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    Re: General Discussion 8

    Quote Originally Posted by lunchmeat View Post
    First flight of the P-51, in 1940, three years later they replaced the Allison engine with the Merlin resulting in a truly incredible, and pretty, airplane. The NAVION (North American Aviation) general aviation plane used the same wing. The P-51 was redesignated the F-51 by SecDef "I can't figure out the Navy designation system" MacNamara. The recon version of the P-51 was originally the F-5.
    And when they gave the "D" model that bubble canopy allowing the pilot a 360-degree view, they truly had an "air superiority" fighter. I read somewhere that when Hermann Goering saw P-51s in the skies over Berlin, he knew the war was lost for Germany.

  7. #147
    Registered User Exalted Member lunchmeat's Avatar
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    Re: General Discussion 8

    Quote Originally Posted by TransWarpDrive View Post
    Quote Originally Posted by lunchmeat View Post
    First flight of the P-51, in 1940, three years later they replaced the Allison engine with the Merlin resulting in a truly incredible, and pretty, airplane. The NAVION (North American Aviation) general aviation plane used the same wing. The P-51 was redesignated the F-51 by SecDef "I can't figure out the Navy designation system" MacNamara. The recon version of the P-51 was originally the F-5.
    And when they gave the "D" model that bubble canopy allowing the pilot a 360-degree view, they truly had an "air superiority" fighter. I read somewhere that when Hermann Goering saw P-51s in the skies over Berlin, he knew the war was lost for Germany.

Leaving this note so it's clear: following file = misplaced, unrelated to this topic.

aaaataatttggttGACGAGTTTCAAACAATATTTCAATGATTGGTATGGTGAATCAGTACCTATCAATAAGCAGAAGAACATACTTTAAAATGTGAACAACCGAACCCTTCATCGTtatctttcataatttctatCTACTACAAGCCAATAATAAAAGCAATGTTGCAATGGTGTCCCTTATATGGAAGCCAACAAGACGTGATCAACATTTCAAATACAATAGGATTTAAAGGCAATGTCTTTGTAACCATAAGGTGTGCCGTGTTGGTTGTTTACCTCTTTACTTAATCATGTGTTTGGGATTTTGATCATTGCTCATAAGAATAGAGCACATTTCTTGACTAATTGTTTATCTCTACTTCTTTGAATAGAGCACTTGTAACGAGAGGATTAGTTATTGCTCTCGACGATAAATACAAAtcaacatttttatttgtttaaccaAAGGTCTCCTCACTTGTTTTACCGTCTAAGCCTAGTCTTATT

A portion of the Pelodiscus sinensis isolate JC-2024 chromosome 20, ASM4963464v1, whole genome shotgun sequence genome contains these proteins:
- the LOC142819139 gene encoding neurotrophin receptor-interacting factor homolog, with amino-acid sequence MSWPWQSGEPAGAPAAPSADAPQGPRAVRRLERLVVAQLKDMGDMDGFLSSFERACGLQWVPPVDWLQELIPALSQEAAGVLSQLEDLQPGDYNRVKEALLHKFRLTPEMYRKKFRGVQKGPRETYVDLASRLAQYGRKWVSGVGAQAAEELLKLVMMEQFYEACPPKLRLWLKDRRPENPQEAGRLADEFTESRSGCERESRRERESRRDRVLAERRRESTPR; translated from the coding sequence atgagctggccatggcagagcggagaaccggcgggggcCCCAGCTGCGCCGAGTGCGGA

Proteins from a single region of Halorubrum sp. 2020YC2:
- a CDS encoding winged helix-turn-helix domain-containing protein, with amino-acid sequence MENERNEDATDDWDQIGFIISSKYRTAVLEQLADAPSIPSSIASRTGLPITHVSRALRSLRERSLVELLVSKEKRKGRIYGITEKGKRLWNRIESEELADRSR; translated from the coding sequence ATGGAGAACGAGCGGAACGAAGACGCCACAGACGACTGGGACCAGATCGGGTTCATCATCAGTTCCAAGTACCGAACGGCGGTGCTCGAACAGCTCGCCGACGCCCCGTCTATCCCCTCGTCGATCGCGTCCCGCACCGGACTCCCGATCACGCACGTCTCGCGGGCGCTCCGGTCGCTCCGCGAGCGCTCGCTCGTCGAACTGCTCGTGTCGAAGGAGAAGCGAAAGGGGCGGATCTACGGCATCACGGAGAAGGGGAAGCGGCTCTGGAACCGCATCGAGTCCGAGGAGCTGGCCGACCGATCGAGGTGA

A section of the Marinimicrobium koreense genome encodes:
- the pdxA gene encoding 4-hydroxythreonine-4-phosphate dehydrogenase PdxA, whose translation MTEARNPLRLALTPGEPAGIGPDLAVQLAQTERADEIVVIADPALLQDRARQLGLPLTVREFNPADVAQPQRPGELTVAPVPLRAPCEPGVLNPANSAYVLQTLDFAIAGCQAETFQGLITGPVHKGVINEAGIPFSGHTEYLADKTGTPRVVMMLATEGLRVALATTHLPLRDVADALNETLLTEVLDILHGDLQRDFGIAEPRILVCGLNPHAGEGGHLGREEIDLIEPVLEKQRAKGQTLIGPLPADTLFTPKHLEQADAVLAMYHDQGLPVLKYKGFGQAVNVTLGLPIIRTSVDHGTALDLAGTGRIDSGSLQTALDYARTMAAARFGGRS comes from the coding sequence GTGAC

The D started a general trend in US fighters that permitted hugely enhanced situational awareness through better visibility, provided a big advantage over adversary aircraft up inot the 80s, when their designs started to change.
    Admiral Isoroku Yamamoto - “You cannot invade the mainland United States. There would be a rifle behind each blade of grass.”

  8. #148
    Moderator Venerated Elder TransWarpDrive's Avatar
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    Re: General Discussion 8

    Quote Originally Posted by lunchmeat View Post
    Quote Originally Posted by TransWarpDrive View Post
    Quote Originally Posted by lunchmeat View Post
    First flight of the P-51, in 1940, three years later they replaced the Allison engine with the Merlin resulting in a truly incredible, and pretty, airplane. The NAVION (North American Aviation) general aviation plane used the same wing. The P-51 was redesignated the F-51 by SecDef "I can't figure out the Navy designation system" MacNamara. The recon version of the P-51 was originally the F-5.
    And when they gave the "D" model that bubble canopy allowing the pilot a 360-degree view, they truly had an "air superiority" fighter. I read somewhere that when Hermann Goering saw P-51s in the skies over Berlin, he knew the war was lost for Germany.
    The D started a general trend in US fighters that permitted hugely enhanced situational awareness through better visibility, provided a big advantage over adversary aircraft up into the 80s, when their designs started to change.
    You're right about that! All one has to do is look at such aircraft as the F-86 Sabre; the F-15 Eagle; or the F-16, for examples of that trend. All the planes I named share a "teardrop" - type canopy that gives each pilot excellent visibility in all directions, making it easier for them to spot enemy aircraft coming from any direction.

  9. #149
    Super Moderator Venerated Elder campy's Avatar
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    Re: General Discussion 8

    The US Navy has named a commanding officer for its new stealth destroyer, the USS Zumwalt. His name: Captain James Kirk.

  10. #150
    Administrator Honored Elder jeriddian's Avatar
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    Re: General Discussion 8

    You're kidding!......................really? I'll bet ol' Elmo is somewhere in the great beyond laughing himself up a storm over that one .
    "Say the Word"